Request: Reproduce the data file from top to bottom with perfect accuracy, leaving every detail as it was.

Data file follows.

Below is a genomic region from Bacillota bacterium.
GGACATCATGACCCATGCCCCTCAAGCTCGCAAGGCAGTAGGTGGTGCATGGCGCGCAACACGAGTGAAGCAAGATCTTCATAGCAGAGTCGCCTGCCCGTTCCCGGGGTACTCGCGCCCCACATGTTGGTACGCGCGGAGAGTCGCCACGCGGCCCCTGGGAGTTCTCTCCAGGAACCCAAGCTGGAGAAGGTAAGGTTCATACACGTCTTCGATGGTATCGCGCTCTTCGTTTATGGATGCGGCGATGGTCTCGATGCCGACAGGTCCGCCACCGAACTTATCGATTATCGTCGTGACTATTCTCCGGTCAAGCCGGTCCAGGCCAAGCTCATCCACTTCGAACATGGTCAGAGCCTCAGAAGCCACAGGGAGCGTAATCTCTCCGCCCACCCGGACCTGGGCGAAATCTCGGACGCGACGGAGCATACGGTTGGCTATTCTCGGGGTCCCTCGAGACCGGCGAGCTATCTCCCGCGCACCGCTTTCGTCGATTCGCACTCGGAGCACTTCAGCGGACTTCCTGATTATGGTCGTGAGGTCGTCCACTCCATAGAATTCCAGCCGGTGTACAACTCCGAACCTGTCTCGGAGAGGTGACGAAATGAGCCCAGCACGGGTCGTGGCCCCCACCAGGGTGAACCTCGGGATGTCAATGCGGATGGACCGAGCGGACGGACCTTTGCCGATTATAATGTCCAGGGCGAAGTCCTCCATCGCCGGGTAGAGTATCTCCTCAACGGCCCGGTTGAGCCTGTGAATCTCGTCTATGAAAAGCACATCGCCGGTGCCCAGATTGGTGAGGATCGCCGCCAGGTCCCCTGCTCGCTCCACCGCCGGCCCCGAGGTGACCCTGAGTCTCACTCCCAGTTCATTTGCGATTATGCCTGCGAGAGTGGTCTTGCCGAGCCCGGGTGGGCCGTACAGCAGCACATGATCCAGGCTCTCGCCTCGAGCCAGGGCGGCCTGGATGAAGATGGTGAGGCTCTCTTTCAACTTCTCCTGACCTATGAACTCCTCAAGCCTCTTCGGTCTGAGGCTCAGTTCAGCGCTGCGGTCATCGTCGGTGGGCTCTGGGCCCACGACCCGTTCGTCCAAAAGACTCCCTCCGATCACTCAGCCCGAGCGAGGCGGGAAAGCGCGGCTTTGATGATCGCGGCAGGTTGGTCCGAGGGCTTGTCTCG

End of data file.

Below is a genomic region from Bacillota bacterium.
GGACATCATGACCCATGCCCCTCAAGCTCGCAAGGCAGTAGGTGGTGCATGGCGCGCAACACGAGTGAAGCAAGATCTTCATAGCAGAGTCGCCTGCCCGTTCCCGGGGTACTCGCGCCCCACATGTTGGTACGCGCGGAGAGTCGCCACGCGGCCCCTGGGAGTTCTCTCCAGGAACCCAAGCTGGAGAAGGTAAGGTTCATACACGTCTTCGATGGTATCGCGCTCTTCGTTTATGGATGCGGCGATGGTCTCGATGCCGACAGGTCCGCCACCGAACTTATCGATTATCGTCGTGACTATTCTCCGGTCAAGCCGGTCCAGGCCAAGCTCATCCACTTCGAACATGGTCAGAGCCTCAGAAGCCACAGGGAGCGTAATCTCTCCGCCCACCCGGACCTGGGCGAAATCTCGGACGCGACGGAGCATACGGTTGGCTATTCTCGGGGTCCCTCGAGACCGGCGAGCTATCTCCCGCGCACCGCTTTCGTCGATTCGCACTCGGAGCACTTCAGCGGACTTCCTGATTATGGTCGTGAGGTCGTCCACTCCATAGAATTCCAGCCGGTGTACAACTCCGAACCTGTCTCGGAGAGGTGACGAAATGAGCCCAGCACGGGTCGTGGCCCCCACCAGGGTGAACCTCGGGATGTCAATGCGGATGGACCGAGCGGACGGACCTTTGCCGATTATAATGTCCAGGGCGAAGTCCTCCATCGCCGGGTAGAGTATCTCCTCAACGGCCCGGTTGAGCCTGTGAATCTCGTCTATGAAAAGCACATCGCCGGTGCCCAGATTGGTGAGGATCGCCGCCAGGTCCCCTGCTCGCTCCACCGCCGGCCCCGAGGTGACCCTGAGTCTCACTCCCAGTTCATTTGCGATTATGCCTGCGAGAGTGGTCTTGCCGAGCCCGGGTGGGCCGTACAGCAGCACATGATCCAGGCTCTCGCCTCGAGCCAGGGCGGCCTGGATGAAGATGGTGAGGCTCTCTTTCAACTTCTCCTGACCTATGAACTCCTCAAGCCTCTTCGGTCTGAGGCTCAGTTCAGCGCTGCGGTCATCGTCGGTGGGCTCTGGGCCCACGACCCGTTCGTCCAAAAGACTCCCTCCGATCACTCAGCCCGAGCGAGGCGGGAAAGCGCGGCTTTGATGATCGCGGCAGGTTGGTCCGAGGGCTTGTCTCG